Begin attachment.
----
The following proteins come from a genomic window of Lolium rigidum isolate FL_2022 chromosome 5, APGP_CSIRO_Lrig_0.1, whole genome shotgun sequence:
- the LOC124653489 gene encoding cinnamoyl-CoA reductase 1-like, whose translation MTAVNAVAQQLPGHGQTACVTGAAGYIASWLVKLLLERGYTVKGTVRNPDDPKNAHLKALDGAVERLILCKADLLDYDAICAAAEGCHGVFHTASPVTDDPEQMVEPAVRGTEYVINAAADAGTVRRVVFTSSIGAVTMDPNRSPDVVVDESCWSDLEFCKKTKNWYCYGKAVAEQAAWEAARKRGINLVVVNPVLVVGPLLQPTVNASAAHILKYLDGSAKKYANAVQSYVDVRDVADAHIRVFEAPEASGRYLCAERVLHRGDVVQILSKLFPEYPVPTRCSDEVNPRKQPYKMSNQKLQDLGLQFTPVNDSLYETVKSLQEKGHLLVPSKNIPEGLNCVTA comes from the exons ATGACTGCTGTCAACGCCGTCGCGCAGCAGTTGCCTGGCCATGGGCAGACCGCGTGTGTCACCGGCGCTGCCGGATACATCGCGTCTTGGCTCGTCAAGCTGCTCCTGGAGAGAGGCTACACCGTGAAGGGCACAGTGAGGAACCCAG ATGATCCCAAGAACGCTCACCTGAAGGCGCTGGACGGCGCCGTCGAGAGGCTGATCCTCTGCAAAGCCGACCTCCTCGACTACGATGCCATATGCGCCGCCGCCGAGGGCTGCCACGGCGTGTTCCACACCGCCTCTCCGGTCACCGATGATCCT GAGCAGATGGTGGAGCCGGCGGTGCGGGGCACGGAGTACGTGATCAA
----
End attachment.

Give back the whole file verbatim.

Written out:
The following proteins come from a genomic window of Lolium rigidum isolate FL_2022 chromosome 5, APGP_CSIRO_Lrig_0.1, whole genome shotgun sequence:
- the LOC124653489 gene encoding cinnamoyl-CoA reductase 1-like, whose translation MTAVNAVAQQLPGHGQTACVTGAAGYIASWLVKLLLERGYTVKGTVRNPDDPKNAHLKALDGAVERLILCKADLLDYDAICAAAEGCHGVFHTASPVTDDPEQMVEPAVRGTEYVINAAADAGTVRRVVFTSSIGAVTMDPNRSPDVVVDESCWSDLEFCKKTKNWYCYGKAVAEQAAWEAARKRGINLVVVNPVLVVGPLLQPTVNASAAHILKYLDGSAKKYANAVQSYVDVRDVADAHIRVFEAPEASGRYLCAERVLHRGDVVQILSKLFPEYPVPTRCSDEVNPRKQPYKMSNQKLQDLGLQFTPVNDSLYETVKSLQEKGHLLVPSKNIPEGLNCVTA comes from the exons ATGACTGCTGTCAACGCCGTCGCGCAGCAGTTGCCTGGCCATGGGCAGACCGCGTGTGTCACCGGCGCTGCCGGATACATCGCGTCTTGGCTCGTCAAGCTGCTCCTGGAGAGAGGCTACACCGTGAAGGGCACAGTGAGGAACCCAG ATGATCCCAAGAACGCTCACCTGAAGGCGCTGGACGGCGCCGTCGAGAGGCTGATCCTCTGCAAAGCCGACCTCCTCGACTACGATGCCATATGCGCCGCCGCCGAGGGCTGCCACGGCGTGTTCCACACCGCCTCTCCGGTCACCGATGATCCT GAGCAGATGGTGGAGCCGGCGGTGCGGGGCACGGAGTACGTGATCAA